There are six schools of thought in historical study, each with its own unique perspective and focus. These schools are nationalism, Marxism, New History, postmodernism, social history, and feminist history.
Nationalism is the belief that a nation is defined by its shared history, culture, and values. This school of thought emphasizes the importance of national identity and pride. The United States is an example of a country whose historiography is shaped by nationalism.
Marxism is a school of thought that focuses on the economic and social factors that shape history. This perspective highlights the role of class conflict and economic change in shaping historical events.
The New History is a school of thought that emerged in the late 20th century. This perspective emphasizes the importance of social and cultural factors in history. New historians often use interdisciplinary approaches to examine history.
Postmodernism is a school of thought that challenges traditional ideas about history. This perspective emphasizes the role of power, knowledge, and language in shaping our understanding of the past.
Social history is a school of thought that focuses on the everyday lives of ordinary people. This perspective highlights the role of work, family, and leisure in shaping historical events.
Feminist history is a school of thought that emphasizes the experiences and perspectives of women in history. This perspective highlights the ways that gender has shaped historical events.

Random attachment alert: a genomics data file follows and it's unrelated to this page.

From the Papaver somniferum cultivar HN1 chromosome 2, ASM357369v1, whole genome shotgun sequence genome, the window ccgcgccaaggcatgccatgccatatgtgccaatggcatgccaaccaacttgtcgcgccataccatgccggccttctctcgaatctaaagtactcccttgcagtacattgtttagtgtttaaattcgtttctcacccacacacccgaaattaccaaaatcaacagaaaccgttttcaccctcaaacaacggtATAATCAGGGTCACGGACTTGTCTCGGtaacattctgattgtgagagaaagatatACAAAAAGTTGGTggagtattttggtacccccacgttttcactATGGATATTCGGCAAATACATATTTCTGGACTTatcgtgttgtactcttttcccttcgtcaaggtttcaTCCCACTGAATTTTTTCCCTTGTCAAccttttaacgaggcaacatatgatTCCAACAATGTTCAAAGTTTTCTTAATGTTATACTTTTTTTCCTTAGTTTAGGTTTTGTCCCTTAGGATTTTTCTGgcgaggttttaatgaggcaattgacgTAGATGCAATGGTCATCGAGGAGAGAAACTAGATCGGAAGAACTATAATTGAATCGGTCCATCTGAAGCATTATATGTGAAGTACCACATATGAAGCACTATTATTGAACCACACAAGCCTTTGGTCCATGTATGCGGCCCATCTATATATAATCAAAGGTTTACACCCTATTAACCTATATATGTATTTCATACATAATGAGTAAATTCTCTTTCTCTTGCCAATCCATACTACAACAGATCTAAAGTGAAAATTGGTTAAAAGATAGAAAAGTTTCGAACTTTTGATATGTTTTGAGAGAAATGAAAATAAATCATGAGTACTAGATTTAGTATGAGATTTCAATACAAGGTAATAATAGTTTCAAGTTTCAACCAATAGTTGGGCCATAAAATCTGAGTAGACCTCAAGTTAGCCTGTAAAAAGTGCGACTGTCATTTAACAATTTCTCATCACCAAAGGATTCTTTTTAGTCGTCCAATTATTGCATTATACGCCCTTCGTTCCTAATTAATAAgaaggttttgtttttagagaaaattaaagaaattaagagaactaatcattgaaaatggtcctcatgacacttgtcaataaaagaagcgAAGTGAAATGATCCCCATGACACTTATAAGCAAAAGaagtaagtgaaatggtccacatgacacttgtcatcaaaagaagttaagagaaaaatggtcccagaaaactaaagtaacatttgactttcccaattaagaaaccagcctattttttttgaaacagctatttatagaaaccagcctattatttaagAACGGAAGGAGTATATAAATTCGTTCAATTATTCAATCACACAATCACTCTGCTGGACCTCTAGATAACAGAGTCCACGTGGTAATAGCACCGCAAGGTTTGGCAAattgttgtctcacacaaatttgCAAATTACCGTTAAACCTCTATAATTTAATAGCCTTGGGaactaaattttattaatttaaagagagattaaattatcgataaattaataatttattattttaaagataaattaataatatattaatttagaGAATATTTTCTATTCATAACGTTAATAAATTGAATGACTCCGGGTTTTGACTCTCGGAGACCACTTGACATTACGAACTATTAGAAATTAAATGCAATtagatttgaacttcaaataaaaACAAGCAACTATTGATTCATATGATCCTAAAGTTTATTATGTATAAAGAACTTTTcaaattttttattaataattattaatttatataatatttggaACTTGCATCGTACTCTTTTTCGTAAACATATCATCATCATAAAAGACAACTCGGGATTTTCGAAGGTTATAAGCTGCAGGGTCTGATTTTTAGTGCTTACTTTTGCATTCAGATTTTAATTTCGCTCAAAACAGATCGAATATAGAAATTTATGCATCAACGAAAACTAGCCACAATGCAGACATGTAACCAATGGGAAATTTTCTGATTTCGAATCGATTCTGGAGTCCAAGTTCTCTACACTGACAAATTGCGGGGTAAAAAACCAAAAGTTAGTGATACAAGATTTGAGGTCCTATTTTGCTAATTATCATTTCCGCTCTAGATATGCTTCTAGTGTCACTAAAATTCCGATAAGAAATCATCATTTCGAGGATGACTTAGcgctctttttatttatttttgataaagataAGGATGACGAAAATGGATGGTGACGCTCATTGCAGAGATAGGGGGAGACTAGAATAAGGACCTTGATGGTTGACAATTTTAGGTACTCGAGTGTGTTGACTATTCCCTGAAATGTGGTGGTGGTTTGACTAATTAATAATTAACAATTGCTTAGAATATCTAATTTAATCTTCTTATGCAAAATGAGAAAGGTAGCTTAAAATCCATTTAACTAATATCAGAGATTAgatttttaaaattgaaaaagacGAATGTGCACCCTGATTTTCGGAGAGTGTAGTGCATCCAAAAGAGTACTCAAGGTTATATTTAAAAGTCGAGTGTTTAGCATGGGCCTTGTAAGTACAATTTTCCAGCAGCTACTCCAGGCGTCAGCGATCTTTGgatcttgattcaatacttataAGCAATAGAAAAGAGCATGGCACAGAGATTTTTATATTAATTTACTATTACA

Historiography is the study of shifting historical viewpoints, emphasis changes, and various research techniques. It’s a useful device for assisting non-specialists in understanding the assumptions made by historians. There are six schools of historical thought, classified into two categories: Domestic and Foreign Policy. The Progressives, Consensus Historians, and New Left are among the first three in the domestic school. The Nationalists, Realists, and Radicals make up the foreign policy group.
The Progressives were the first school of thought and they believed that history should be studied in order to improve the present. They were interested in social reform and cleaning up government corruption. The Consensus Historians came next and they agreed with the Progressives that history should be used to improve the present, but they believed that there was a fundamental consensus among all Americans.
The New Left was the third group in the domestic school and they rejected both the Progressives and the Consensus Historians. They believed that history should be used to empower people who have been forgotten or left out by traditional historians.
The Nationalists were the first group in the foreign policy school and they believed that history should be used to promote nationalism. The Realists were the second group and they believed that history should be used to promote international cooperation. The Radicals were the third group and they believed that history should be used to promote revolution.
The Progressives are the first branch of domestic historical thinking. This movement emerged in 1902 and began to lose momentum in 1945. They were named after early 20th century progressive reformers. Their primary influences were urbanization and immigration, and they placed a premium on social science studies. They sought for social progress and thought that liberal, democratic, and progressive ideas would be the most effective way to achieve it.
The second school is The Marxist school which began in the mid-19th century and is continuing today. They are based on the ideas of Karl Marx who believed that history was a struggle between economic classes. This battle would eventually lead to communism. This school has greatly influenced socialist and communist thought around the world.